Less than 100 years after the Reformation, England was in a state of chaos. Reform religions sprung up and demanded that the Anglican Church reform and move away from its Roman Catholic traditions. Puritans were particularly staunch in their demands to make the church more “pure” in its doctrine, worship, and personal piety. Puritans migrated to New England to begin their “holy commonwealth.” In order to accomplish this goal, they made church and state one in the same and banished, imprisoned, fined, tortured, and executed those that did not align with Puritan beliefs.
1. The Puritan Colony that Persecuted and Started it All, the Massachusetts Bay Colony 1628-1691
Merchants and investors formed the Massachusetts Bay Company in order to establish an English settlement in New England. They hoped that men and women would settle, build homes, start farms, and create towns around the Massachusetts Bay. New England farmers would grow food and cut timber that would be shipped to England, made into marketable goods, and then shipped to the sugar islands in the Caribbean. Puritan ministers were eager to leave the chaos of England that had erupted in the 1620s. They convinced their congregants to join the building of a “holy commonwealth” in New England.
Puritan minsters ensured that the Bible was used to dictate their legal ordinances and laws as well as guide their religious doctrine. Punishment did not necessarily fit the crime. A man found guilty for speaking out against his minister could have a hole bored into his tongue. Someone who failed to attend church could be sentenced to having their ear cut off. Women that did not obey their husband or minister could be banished from the colony. In the mid-1600s, Quakers were hanged simply for setting foot in the colony!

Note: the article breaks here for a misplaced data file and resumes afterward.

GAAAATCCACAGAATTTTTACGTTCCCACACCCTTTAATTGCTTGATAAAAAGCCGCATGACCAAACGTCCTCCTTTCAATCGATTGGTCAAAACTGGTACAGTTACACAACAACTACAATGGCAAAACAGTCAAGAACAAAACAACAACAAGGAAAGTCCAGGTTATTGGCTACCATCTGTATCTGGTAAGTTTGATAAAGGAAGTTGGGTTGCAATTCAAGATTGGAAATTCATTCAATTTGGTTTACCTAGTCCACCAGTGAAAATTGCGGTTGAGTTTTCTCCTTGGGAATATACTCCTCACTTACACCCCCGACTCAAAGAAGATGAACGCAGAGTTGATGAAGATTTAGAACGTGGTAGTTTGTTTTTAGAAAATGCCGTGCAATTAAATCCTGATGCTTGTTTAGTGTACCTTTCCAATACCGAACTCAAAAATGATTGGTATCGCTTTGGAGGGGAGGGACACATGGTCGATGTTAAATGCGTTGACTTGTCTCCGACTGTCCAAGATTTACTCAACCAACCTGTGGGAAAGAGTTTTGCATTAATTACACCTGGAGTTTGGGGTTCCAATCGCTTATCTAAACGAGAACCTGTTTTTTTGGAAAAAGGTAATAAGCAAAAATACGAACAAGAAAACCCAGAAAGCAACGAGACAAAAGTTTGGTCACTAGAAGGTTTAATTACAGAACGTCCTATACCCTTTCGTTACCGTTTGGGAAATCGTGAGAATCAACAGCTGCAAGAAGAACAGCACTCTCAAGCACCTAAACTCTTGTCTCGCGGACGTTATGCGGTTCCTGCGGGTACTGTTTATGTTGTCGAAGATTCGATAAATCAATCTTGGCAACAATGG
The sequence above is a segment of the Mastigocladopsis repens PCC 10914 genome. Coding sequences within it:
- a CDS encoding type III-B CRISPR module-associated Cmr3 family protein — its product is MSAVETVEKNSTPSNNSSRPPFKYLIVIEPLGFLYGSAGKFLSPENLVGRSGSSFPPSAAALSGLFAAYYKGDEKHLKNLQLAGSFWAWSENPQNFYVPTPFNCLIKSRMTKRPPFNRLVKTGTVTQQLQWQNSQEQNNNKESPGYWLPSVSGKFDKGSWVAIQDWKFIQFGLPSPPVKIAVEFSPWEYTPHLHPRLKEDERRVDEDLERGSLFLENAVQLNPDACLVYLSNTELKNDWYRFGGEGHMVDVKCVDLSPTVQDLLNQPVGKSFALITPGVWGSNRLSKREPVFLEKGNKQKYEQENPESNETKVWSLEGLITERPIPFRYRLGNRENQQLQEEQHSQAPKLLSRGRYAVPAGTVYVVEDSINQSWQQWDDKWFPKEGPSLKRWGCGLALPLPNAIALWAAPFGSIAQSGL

The Massachusetts Bay Colony was controlled with an iron fist. Punishment and executions were public affairs as Puritan authorities were determined to use the criminals as an example to all colonists. It was common for a long-dead body to remain hanging in the gallows with a sign stating the crime. Intolerance was the way in which Puritan magistrates and ministers governed the colony. It remained this way until the 1690s when the colony came under British colonial control.
The Puritans left England to create their “City upon a Hill” in part because they felt oppressed by the Church of England. Yet, it was the harsh punishment at the hands of Puritan ministers and magistrates that influenced the King of England to take a more active role in controlling his colonies. Because of how intolerant the Massachusetts Bay Colony was, freedom to practice any religion without fear of persecution was enshrined into the First Amendment of the US Constitution.